A perfect mother is a woman who can cook, clean, care for her kids, love her husband, and get involved with the community with a seemingly unlimited amount of energy, good will, and a boundless grace. Not only does she dress well, but her kids are dressed well and are always on their best behavior in public. Her marriage is the stuff of dreams. She bakes and volunteers at her children’s school(s). Maybe she works, and maybe she doesn’t, but, whatever she does, she does it all with a smile and timeless grace.
I mean, in some ways, maybe it’s appealing. I don’t know about you, but it just sounds like an insane amount of work that would necessitate zero sleep. I’m very attached to my sleep. I’m a perfect mom to my kids, but I roll my eyes at society’s idea of a perfect mom, even though I once thought I had to be her.
From the title, perhaps you might have guessed I’m the daughter of such a mother. In so many ways, my mom was the “perfect mother.” My parents came from traditional Chinese parents, so they and my siblings and I had to be presentable every time we stepped out of the house. So, my mom was always dressed. To her, it meant jeans and a nice shirt instead of a skirt, blouse, and heels, but she was always well-groomed and well-dressed. My mom was a baker, so she usually had cookies for us after school and almost always baked something for birthdays and parties. My dad demanded a spotless home when he got home, so my mom put us to bed early and rushed to make the house spotless. She was always cleaning. She cooked every night. She volunteered at our school. Almost too much. My mom never complained, at least not to us. She and my dad had a strong, stable marriage, though now I see how exhausting it was as he was a workaholic and they only spent a couple of hours a day together.
So, you see, my mom was, more or less, the perfect mom. I admired my mom. I wanted to be like her, with the added component of being a working mom. I’m a stay at home mom, so someone must be laughing at me, but now I feel like I fail at it. I’m nowhere as perfect at it as my mom was. But my mom has recently confided in me how hard it was. I thought I ought to be able to live up to her standard. After all, I have a helpful husband and am raising one less kid than she did. But my mom has no desire to see me tread the same path she did.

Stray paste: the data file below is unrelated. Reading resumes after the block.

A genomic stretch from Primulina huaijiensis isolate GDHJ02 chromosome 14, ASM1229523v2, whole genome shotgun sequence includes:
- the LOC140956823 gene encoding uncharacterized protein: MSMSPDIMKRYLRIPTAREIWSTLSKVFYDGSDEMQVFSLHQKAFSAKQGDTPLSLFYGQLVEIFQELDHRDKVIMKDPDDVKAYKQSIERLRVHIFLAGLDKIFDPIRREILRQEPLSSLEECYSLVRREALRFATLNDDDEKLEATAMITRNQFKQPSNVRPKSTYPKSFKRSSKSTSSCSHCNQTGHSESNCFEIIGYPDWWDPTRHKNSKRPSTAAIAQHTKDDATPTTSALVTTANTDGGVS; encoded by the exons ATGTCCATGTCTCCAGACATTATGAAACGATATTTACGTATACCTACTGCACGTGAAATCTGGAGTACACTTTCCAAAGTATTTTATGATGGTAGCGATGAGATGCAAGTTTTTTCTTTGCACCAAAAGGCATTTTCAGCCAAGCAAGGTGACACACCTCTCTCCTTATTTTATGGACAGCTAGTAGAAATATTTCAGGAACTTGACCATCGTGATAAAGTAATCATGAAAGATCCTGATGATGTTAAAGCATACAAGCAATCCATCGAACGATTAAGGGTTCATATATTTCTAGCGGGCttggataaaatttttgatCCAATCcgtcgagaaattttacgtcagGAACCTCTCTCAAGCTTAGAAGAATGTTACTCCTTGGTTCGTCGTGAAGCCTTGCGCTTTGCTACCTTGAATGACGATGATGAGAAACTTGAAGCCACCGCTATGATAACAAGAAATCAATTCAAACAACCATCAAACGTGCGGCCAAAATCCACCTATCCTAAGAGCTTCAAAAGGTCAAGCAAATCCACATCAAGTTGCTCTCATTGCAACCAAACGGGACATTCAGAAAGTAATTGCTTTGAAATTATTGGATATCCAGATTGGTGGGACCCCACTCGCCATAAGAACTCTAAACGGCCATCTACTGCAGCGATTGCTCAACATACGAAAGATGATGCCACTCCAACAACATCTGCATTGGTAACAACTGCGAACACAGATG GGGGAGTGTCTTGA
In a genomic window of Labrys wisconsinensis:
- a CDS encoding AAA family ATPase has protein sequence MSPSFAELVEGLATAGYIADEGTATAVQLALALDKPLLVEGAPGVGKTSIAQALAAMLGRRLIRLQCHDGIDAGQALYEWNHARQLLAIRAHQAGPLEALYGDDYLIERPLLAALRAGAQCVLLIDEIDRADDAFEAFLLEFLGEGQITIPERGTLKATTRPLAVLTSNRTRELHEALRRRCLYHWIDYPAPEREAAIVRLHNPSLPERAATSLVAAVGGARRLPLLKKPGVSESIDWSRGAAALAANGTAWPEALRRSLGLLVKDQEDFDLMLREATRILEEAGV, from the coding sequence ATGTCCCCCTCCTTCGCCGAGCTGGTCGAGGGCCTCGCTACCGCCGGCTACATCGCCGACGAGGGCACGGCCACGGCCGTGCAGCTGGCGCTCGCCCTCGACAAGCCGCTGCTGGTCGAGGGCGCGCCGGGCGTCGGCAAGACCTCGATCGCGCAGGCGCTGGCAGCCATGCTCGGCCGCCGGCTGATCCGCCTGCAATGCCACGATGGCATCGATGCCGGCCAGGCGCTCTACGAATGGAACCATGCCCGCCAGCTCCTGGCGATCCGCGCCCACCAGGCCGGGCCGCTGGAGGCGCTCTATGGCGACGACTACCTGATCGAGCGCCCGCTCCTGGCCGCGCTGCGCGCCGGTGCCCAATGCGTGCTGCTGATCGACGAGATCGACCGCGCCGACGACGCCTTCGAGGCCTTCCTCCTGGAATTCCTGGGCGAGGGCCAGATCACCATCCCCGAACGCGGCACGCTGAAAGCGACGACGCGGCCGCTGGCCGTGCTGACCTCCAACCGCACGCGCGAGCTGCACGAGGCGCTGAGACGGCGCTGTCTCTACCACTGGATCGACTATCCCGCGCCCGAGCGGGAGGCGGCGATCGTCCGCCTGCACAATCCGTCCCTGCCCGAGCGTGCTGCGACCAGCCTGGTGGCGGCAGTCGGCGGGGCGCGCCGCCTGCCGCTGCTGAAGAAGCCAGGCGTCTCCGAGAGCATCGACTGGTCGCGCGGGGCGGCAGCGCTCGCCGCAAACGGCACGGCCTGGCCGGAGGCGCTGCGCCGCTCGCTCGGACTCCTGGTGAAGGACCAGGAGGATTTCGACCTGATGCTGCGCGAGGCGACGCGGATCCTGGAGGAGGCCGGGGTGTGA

My mom has told me in her own way, several times, to not be her, to not use her as my standard, to not look up to her on my stay at home mom journey.
She told me she was thinking of giving me a spa day. My mom never took a spa day. Ever.
She reminds me I am lucky I don’t have a demanding husband. Her husband demanded home cooked meals and a spotless house. Daily.
She has told me she wishes she had spent more time playing with me and my siblings.
My mom was the perfect mom, but she regretted it. I don’t even think she knew what she had become. It was by demand, not by choice. She had done what she needed to in order to keep her family happy.
I grew up watching my mom be capable to doing everything. It scared me. It was a lot to live up to. I was very vocal about never being a stay at home mom (yes, yes, someone is laughing at me. Haha.). I had no faith in myself that I could do it. I didn’t want to do it.